Having an invisible friend that you know not only believes in you but genuinely loves you is a powerful thing. I'd be very interested to know if people with human friends who love and believe in them enjoy the similar success.

Charlie Sheen (0)

Anonymous Coward | about a year ago | (#43563221)

""If you won't let me lie I can't make you feel better." ~Charlie Harper/Sheen
Anger Management: Season 2 Episode 11 – Charlie Dates Crazy, Sexy, Angry

Reality IS depressing (4, Insightful)

WOOFYGOOFY (1334993) | about a year ago | (#43563229)

Reality as it's given to us by society and interpreted through rationality IS depressing. The secret is - you don't stop there, you keep going. deeper.

Re:Reality IS depressing (0)

Anonymous Coward | about a year ago | (#43563383)

I would have liked this idea, but I'm too rational to feel encouragement from this insight.

I want my stoic back, stoic back, stoic back ribs (0)

Anonymous Coward | about a year ago | (#43563235)

Remember when people were aware that emotions are useless. Oh, nostalgia.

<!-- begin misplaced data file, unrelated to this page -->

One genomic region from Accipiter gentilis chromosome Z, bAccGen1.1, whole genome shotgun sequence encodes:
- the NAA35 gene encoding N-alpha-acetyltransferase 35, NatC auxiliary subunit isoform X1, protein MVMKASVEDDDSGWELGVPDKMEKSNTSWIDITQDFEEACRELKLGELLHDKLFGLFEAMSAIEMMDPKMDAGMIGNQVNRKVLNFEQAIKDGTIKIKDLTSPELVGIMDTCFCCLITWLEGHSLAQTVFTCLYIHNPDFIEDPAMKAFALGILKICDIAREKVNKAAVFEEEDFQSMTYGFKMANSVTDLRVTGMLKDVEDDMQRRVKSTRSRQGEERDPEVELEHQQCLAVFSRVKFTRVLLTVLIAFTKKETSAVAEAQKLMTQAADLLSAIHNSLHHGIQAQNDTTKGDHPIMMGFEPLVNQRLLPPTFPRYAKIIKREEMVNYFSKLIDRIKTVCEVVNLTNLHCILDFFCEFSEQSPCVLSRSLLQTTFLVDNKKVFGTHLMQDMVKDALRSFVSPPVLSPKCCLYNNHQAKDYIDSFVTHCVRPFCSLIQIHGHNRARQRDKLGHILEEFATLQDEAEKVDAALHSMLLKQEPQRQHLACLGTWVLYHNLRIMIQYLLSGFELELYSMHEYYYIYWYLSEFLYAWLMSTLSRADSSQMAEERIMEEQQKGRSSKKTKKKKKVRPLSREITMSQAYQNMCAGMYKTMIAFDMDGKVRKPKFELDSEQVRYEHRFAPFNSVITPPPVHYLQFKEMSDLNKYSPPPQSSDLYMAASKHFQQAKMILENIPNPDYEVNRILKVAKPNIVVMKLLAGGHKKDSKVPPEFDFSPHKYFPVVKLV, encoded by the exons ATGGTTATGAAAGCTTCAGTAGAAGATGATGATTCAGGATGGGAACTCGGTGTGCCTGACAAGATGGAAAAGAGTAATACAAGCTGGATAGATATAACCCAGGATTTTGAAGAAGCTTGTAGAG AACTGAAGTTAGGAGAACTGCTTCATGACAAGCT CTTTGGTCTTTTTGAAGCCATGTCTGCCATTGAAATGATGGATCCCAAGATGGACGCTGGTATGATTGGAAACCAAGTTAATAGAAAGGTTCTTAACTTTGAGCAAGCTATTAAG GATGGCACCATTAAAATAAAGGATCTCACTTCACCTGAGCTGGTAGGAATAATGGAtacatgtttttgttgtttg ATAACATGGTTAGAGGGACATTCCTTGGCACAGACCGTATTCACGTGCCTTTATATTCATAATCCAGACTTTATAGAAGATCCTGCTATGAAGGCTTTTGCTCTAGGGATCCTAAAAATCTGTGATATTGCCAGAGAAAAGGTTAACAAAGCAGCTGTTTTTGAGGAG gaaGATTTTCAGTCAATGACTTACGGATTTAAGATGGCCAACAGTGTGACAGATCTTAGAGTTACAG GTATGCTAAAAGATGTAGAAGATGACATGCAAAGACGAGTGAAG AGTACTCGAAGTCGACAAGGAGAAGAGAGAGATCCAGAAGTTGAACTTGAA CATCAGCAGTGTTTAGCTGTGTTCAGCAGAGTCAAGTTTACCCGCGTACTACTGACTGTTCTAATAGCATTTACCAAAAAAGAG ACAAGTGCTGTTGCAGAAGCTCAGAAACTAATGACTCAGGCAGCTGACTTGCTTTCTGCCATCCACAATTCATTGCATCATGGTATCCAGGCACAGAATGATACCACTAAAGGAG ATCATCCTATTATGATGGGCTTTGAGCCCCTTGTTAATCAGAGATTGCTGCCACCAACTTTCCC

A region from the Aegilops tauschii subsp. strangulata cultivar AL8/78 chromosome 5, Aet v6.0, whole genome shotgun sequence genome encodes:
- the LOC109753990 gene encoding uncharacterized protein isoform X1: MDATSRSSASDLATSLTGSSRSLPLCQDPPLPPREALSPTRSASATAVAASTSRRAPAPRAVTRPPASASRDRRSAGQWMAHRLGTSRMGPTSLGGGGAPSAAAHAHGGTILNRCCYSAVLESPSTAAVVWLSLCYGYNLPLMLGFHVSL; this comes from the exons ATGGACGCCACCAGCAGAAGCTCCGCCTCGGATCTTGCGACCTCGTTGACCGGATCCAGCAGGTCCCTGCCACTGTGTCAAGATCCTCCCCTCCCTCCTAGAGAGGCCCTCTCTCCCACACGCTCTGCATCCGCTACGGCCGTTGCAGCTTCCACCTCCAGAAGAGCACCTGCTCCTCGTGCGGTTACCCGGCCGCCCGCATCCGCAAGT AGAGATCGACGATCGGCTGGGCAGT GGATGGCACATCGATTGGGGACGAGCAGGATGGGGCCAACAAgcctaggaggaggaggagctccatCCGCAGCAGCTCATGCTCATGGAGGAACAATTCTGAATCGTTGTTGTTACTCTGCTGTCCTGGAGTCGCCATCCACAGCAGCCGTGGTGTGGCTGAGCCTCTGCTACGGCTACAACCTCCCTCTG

George Bernard Shaw (2, Insightful)

Anonymous Coward | about a year ago | (#43563241)

"That a believer is happier than a sceptic is no more to the point than a drunk man being happier than a sober one."

How does religion correlates with mental issues? (1)

Anonymous Coward | about a year ago | (#43563249)

Without knowing how many religious people get mental health issues compared to the same amount of non-religious people, it would be difficult to have a baseline. In the modern world, the most horrendous cases of nuttiness seem to have religion as a drive.

Ho boy, break out the asbestos underwear (3, Insightful)

Guppy06 (410832) | about a year ago | (#43563271)

It's a same we can't moderate the article as flamebait.

Not surprising to me.... (1)

zoffdino (848658) | about a year ago | (#43563279)